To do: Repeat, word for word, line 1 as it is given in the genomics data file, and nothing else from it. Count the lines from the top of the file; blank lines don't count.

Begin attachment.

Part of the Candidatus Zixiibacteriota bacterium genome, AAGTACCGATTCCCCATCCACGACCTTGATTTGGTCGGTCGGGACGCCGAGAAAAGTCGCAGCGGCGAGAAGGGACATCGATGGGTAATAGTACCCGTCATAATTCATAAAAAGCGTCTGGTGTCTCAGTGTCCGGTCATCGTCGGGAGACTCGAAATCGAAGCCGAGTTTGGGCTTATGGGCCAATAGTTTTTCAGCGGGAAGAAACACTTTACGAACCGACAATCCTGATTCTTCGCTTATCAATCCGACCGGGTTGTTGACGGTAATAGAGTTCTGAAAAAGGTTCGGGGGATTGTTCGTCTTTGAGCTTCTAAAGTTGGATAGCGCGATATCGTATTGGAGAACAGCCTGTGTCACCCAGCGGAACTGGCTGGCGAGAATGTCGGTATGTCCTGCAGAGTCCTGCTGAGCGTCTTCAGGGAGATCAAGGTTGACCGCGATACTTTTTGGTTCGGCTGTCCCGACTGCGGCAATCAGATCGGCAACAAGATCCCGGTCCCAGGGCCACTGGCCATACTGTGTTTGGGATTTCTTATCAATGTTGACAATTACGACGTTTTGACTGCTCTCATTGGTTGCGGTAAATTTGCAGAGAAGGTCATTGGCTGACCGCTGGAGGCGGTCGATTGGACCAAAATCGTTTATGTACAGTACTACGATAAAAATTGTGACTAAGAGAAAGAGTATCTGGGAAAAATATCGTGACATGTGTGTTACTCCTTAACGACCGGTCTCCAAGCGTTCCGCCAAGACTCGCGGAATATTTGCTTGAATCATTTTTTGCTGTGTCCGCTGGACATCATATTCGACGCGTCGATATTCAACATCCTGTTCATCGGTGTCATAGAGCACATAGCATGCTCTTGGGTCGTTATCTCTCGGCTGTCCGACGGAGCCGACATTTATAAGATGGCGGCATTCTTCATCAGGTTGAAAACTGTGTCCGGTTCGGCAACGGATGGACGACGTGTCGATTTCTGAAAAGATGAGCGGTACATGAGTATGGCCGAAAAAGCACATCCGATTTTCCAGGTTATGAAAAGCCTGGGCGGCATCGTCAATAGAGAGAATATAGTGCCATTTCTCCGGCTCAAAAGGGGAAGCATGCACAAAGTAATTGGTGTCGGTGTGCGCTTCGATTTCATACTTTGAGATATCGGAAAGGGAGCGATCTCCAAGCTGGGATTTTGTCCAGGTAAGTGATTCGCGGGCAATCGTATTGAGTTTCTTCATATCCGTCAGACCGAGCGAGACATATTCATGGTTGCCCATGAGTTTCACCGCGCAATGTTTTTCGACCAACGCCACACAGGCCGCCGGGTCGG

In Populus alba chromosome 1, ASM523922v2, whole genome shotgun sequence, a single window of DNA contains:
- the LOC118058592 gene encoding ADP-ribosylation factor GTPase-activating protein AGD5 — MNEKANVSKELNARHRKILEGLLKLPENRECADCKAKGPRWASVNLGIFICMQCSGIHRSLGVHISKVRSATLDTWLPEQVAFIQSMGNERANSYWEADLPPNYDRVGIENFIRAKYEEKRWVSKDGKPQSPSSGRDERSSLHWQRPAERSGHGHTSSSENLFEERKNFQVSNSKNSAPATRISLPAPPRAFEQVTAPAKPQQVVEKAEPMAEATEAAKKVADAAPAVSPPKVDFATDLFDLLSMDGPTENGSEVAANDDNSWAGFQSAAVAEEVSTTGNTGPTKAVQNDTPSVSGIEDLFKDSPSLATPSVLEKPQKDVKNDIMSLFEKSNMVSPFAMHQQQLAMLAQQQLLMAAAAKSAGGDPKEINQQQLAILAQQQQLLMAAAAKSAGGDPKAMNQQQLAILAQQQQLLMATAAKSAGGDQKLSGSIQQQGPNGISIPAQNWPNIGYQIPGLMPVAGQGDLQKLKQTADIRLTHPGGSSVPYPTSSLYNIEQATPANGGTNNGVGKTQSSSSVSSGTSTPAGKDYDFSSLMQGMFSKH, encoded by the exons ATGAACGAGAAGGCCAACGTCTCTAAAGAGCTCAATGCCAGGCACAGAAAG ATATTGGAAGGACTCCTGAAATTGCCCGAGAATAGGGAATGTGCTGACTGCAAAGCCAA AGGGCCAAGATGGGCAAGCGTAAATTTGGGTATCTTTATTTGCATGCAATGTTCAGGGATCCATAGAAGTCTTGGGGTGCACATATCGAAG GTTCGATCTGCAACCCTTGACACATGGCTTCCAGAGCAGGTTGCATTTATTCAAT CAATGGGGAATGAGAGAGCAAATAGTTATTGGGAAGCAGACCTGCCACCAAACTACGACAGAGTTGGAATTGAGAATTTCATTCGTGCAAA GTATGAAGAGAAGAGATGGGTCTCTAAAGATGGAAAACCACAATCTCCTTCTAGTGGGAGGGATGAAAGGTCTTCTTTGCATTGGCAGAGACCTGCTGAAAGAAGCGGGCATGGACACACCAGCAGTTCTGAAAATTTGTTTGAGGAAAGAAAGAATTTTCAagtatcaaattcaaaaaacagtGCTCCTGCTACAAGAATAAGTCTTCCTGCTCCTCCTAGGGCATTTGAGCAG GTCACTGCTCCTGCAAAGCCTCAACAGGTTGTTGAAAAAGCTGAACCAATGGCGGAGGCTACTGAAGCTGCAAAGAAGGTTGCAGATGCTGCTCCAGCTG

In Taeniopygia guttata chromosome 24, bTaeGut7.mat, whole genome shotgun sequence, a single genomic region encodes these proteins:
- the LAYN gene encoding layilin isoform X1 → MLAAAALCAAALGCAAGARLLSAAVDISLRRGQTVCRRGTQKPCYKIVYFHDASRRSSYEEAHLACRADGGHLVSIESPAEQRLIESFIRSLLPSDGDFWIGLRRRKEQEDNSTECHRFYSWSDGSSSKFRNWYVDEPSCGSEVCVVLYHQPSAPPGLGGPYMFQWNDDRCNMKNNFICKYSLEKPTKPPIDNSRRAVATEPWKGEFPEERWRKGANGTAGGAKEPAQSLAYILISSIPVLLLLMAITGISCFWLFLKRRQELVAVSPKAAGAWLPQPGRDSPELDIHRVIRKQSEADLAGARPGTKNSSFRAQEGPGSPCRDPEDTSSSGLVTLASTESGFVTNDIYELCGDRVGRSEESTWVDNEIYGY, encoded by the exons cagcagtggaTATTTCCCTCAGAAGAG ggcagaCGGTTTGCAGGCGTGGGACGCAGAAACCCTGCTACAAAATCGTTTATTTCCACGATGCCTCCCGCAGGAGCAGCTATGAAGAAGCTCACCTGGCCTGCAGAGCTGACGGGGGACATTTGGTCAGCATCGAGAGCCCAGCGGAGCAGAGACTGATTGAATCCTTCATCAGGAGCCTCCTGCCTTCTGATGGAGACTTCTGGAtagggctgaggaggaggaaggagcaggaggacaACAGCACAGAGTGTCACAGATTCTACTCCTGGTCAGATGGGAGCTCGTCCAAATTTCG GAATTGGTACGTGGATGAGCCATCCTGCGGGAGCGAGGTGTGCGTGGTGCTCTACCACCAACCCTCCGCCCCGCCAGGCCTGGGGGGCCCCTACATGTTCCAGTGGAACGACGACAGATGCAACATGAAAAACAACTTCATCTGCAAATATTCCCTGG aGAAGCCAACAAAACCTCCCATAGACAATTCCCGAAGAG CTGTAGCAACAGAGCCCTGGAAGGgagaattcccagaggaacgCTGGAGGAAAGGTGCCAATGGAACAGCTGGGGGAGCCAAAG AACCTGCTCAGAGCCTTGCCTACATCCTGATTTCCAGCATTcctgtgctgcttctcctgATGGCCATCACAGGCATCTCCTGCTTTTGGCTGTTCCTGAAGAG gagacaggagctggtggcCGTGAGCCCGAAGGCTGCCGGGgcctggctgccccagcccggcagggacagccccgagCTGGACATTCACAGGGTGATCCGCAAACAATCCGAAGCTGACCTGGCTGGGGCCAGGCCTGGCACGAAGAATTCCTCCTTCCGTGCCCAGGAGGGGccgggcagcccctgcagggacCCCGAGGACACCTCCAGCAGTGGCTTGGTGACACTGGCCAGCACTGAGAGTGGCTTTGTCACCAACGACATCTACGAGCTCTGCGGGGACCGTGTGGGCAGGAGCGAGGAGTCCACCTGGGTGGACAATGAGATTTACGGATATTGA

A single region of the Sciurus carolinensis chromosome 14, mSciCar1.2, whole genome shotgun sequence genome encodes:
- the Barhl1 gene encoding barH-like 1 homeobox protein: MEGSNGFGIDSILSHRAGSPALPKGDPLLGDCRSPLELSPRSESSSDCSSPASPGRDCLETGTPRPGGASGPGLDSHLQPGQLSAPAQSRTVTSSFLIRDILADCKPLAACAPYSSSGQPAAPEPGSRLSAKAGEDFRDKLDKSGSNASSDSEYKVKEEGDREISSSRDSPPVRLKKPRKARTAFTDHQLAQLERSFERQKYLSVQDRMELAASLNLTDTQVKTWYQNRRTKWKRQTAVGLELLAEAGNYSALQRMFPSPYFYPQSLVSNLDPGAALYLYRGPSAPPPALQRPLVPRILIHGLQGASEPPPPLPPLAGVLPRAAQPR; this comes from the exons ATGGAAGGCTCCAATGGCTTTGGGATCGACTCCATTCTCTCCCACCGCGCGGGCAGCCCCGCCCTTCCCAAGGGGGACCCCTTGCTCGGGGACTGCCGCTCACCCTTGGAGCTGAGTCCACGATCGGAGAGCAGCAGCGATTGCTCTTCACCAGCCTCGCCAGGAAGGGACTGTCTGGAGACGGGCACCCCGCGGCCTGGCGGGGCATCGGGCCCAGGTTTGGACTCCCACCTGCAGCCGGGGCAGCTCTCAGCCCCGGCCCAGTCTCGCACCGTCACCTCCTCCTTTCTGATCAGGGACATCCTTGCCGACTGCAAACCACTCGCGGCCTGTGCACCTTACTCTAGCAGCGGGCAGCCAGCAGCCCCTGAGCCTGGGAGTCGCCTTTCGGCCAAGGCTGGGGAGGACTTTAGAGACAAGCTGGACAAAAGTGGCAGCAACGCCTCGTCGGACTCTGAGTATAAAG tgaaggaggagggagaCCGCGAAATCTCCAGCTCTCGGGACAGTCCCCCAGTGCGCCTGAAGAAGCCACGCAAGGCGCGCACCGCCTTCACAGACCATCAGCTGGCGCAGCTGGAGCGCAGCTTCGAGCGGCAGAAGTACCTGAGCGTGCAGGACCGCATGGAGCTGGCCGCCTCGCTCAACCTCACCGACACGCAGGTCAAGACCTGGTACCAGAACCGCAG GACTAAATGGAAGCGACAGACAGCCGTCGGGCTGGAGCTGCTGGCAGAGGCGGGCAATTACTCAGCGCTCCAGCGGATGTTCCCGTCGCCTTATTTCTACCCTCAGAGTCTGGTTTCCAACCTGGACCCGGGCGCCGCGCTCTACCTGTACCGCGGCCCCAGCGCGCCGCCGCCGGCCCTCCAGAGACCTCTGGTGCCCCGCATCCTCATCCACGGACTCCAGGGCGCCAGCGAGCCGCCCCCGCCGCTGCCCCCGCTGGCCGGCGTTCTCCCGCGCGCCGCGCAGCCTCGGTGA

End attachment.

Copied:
Part of the Candidatus Zixiibacteriota bacterium genome, AAGTACCGATTCCCCATCCACGACCTTGATTTGGTCGGTCGGGACGCCGAGAAAAGTCGCAGCGGCGAGAAGGGACATCGATGGGTAATAGTACCCGTCATAATTCATAAAAAGCGTCTGGTGTCTCAGTGTCCGGTCATCGTCGGGAGACTCGAAATCGAAGCCGAGTTTGGGCTTATGGGCCAATAGTTTTTCAGCGGGAAGAAACACTTTACGAACCGACAATCCTGATTCTTCGCTTATCAATCCGACCGGGTTGTTGACGGTAATAGAGTTCTGAAAAAGGTTCGGGGGATTGTTCGTCTTTGAGCTTCTAAAGTTGGATAGCGCGATATCGTATTGGAGAACAGCCTGTGTCACCCAGCGGAACTGGCTGGCGAGAATGTCGGTATGTCCTGCAGAGTCCTGCTGAGCGTCTTCAGGGAGATCAAGGTTGACCGCGATACTTTTTGGTTCGGCTGTCCCGACTGCGGCAATCAGATCGGCAACAAGATCCCGGTCCCAGGGCCACTGGCCATACTGTGTTTGGGATTTCTTATCAATGTTGACAATTACGACGTTTTGACTGCTCTCATTGGTTGCGGTAAATTTGCAGAGAAGGTCATTGGCTGACCGCTGGAGGCGGTCGATTGGACCAAAATCGTTTATGTACAGTACTACGATAAAAATTGTGACTAAGAGAAAGAGTATCTGGGAAAAATATCGTGACATGTGTGTTACTCCTTAACGACCGGTCTCCAAGCGTTCCGCCAAGACTCGCGGAATATTTGCTTGAATCATTTTTTGCTGTGTCCGCTGGACATCATATTCGACGCGTCGATATTCAACATCCTGTTCATCGGTGTCATAGAGCACATAGCATGCTCTTGGGTCGTTATCTCTCGGCTGTCCGACGGAGCCGACATTTATAAGATGGCGGCATTCTTCATCAGGTTGAAAACTGTGTCCGGTTCGGCAACGGATGGACGACGTGTCGATTTCTGAAAAGATGAGCGGTACATGAGTATGGCCGAAAAAGCACATCCGATTTTCCAGGTTATGAAAAGCCTGGGCGGCATCGTCAATAGAGAGAATATAGTGCCATTTCTCCGGCTCAAAAGGGGAAGCATGCACAAAGTAATTGGTGTCGGTGTGCGCTTCGATTTCATACTTTGAGATATCGGAAAGGGAGCGATCTCCAAGCTGGGATTTTGTCCAGGTAAGTGATTCGCGGGCAATCGTATTGAGTTTCTTCATATCCGTCAGACCGAGCGAGACATATTCATGGTTGCCCATGAGTTTCACCGCGCAATGTTTTTCGACCAACGCCACACAGGCCGCCGGGTCGG